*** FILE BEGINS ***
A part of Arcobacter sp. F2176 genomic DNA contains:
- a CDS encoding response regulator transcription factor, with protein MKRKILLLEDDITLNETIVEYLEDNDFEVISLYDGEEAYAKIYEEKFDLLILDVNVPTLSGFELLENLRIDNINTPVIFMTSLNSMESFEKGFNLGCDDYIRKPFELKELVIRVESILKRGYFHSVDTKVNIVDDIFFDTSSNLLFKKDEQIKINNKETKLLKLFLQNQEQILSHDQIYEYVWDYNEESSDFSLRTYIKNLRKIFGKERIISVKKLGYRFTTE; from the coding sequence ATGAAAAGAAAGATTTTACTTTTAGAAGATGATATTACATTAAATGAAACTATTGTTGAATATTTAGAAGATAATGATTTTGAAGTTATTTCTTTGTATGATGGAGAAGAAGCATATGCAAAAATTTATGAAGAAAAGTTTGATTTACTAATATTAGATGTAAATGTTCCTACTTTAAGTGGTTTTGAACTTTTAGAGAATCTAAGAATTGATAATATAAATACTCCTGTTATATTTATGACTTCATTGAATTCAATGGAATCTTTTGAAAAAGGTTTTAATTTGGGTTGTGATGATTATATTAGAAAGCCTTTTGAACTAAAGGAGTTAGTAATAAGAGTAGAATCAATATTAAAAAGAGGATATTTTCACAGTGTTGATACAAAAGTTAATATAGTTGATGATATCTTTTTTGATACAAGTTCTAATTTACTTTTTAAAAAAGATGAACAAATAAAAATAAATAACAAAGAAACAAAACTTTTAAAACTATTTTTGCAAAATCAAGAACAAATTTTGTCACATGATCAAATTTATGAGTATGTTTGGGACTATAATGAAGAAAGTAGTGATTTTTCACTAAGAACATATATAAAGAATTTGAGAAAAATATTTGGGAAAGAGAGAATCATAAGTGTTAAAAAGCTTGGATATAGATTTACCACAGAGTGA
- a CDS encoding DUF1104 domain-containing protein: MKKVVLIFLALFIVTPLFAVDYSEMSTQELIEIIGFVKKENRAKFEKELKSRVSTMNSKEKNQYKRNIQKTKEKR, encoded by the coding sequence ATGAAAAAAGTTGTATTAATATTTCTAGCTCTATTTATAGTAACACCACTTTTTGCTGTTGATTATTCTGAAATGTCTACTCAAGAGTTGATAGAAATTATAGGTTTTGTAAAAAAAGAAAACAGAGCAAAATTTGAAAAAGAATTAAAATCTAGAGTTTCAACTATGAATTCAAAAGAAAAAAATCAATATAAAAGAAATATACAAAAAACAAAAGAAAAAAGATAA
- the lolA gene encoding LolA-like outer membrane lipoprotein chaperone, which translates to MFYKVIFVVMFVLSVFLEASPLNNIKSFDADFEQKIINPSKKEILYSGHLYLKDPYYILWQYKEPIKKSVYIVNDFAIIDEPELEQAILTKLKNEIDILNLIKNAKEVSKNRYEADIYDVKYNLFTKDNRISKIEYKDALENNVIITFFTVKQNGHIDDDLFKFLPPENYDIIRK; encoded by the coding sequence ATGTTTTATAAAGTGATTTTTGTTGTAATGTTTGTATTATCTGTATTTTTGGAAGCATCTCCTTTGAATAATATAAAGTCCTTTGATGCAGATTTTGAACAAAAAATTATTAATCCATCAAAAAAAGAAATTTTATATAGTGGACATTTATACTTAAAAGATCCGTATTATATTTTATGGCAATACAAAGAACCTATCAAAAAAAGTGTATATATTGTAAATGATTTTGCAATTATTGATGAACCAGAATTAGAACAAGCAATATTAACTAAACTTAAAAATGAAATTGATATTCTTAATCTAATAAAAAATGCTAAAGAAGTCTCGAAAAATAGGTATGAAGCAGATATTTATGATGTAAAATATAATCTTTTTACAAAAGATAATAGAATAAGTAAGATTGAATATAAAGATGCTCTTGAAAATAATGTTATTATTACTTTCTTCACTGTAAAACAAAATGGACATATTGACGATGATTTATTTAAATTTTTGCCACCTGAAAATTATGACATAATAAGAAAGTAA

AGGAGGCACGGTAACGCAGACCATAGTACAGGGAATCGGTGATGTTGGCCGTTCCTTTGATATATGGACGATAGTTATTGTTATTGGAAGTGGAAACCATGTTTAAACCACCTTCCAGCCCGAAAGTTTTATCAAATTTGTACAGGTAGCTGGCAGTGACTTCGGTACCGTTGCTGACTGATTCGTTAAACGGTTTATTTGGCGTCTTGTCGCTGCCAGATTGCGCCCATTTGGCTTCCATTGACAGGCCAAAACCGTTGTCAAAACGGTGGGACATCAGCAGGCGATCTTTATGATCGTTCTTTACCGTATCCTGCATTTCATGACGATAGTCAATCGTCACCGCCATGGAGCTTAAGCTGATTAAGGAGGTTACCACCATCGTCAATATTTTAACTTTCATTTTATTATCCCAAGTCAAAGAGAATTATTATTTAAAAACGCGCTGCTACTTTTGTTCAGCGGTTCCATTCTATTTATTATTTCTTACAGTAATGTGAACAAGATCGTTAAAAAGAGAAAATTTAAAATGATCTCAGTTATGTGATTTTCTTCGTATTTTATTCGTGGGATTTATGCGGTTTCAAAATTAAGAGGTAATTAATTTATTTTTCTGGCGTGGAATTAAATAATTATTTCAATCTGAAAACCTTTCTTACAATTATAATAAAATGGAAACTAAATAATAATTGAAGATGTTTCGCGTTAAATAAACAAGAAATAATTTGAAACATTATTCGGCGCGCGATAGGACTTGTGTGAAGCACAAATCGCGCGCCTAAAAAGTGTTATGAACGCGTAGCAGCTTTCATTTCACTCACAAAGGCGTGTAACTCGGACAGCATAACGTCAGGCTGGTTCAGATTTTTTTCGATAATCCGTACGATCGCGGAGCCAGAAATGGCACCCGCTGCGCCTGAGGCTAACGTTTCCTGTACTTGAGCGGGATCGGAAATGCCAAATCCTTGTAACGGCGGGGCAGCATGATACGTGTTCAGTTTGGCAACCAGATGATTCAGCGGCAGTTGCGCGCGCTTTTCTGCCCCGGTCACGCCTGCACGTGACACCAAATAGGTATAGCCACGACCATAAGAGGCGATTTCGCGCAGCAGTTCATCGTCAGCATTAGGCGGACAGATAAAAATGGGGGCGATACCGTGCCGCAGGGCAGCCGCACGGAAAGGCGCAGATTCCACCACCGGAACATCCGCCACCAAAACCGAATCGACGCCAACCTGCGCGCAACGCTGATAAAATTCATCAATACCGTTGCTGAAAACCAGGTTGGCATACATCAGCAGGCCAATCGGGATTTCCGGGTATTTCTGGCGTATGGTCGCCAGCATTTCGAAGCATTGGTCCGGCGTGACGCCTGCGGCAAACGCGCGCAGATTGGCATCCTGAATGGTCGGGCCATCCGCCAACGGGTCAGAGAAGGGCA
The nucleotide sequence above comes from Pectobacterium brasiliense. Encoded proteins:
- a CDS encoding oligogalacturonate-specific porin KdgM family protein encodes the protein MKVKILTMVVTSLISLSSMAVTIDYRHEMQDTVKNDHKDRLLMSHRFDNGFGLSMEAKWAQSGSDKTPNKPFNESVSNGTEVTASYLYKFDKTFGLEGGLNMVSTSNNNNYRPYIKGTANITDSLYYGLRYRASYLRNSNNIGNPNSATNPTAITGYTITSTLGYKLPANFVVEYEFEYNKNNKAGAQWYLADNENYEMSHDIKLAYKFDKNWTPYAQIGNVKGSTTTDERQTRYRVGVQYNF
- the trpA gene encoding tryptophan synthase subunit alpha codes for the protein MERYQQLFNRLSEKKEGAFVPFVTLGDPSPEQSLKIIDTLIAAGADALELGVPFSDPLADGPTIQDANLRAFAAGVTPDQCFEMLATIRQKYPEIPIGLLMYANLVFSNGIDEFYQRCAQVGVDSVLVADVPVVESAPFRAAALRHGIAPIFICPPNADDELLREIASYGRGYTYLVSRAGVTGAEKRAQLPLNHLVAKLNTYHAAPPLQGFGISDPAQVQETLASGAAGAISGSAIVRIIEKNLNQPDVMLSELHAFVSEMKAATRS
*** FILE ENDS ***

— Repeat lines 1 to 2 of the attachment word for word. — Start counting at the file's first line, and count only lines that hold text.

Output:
A part of Arcobacter sp. F2176 genomic DNA contains:
- a CDS encoding response regulator transcription factor, with protein MKRKILLLEDDITLNETIVEYLEDNDFEVISLYDGEEAYAKIYEEKFDLLILDVNVPTLSGFELLENLRIDNINTPVIFMTSLNSMESFEKGFNLGCDDYIRKPFELKELVIRVESILKRGYFHSVDTKVNIVDDIFFDTSSNLLFKKDEQIKINNKETKLLKLFLQNQEQILSHDQIYEYVWDYNEESSDFSLRTYIKNLRKIFGKERIISVKKLGYRFTTE; from the coding sequence ATGAAAAGAAAGATTTTACTTTTAGAAGATGATATTACATTAAATGAAACTATTGTTGAATATTTAGAAGATAATGATTTTGAAGTTATTTCTTTGTATGATGGAGAAGAAGCATATGCAAAAATTTATGAAGAAAAGTTTGATTTACTAATATTAGATGTAAATGTTCCTACTTTAAGTGGTTTTGAACTTTTAGAGAATCTAAGAATTGATAATATAAATACTCCTGTTATATTTATGACTTCATTGAATTCAATGGAATCTTTTGAAAAAGGTTTTAATTTGGGTTGTGATGATTATATTAGAAAGCCTTTTGAACTAAAGGAGTTAGTAATAAGAGTAGAATCAATATTAAAAAGAGGATATTTTCACAGTGTTGATACAAAAGTTAATATAGTTGATGATATCTTTTTTGATACAAGTTCTAATTTACTTTTTAAAAAAGATGAACAAATAAAAATAAATAACAAAGAAACAAAACTTTTAAAACTATTTTTGCAAAATCAAGAACAAATTTTGTCACATGATCAAATTTATGAGTATGTTTGGGACTATAATGAAGAAAGTAGTGATTTTTCACTAAGAACATATATAAAGAATTTGAGAAAAATATTTGGGAAAGAGAGAATCATAAGTGTTAAAAAGCTTGGATATAGATTTACCACAGAGTGA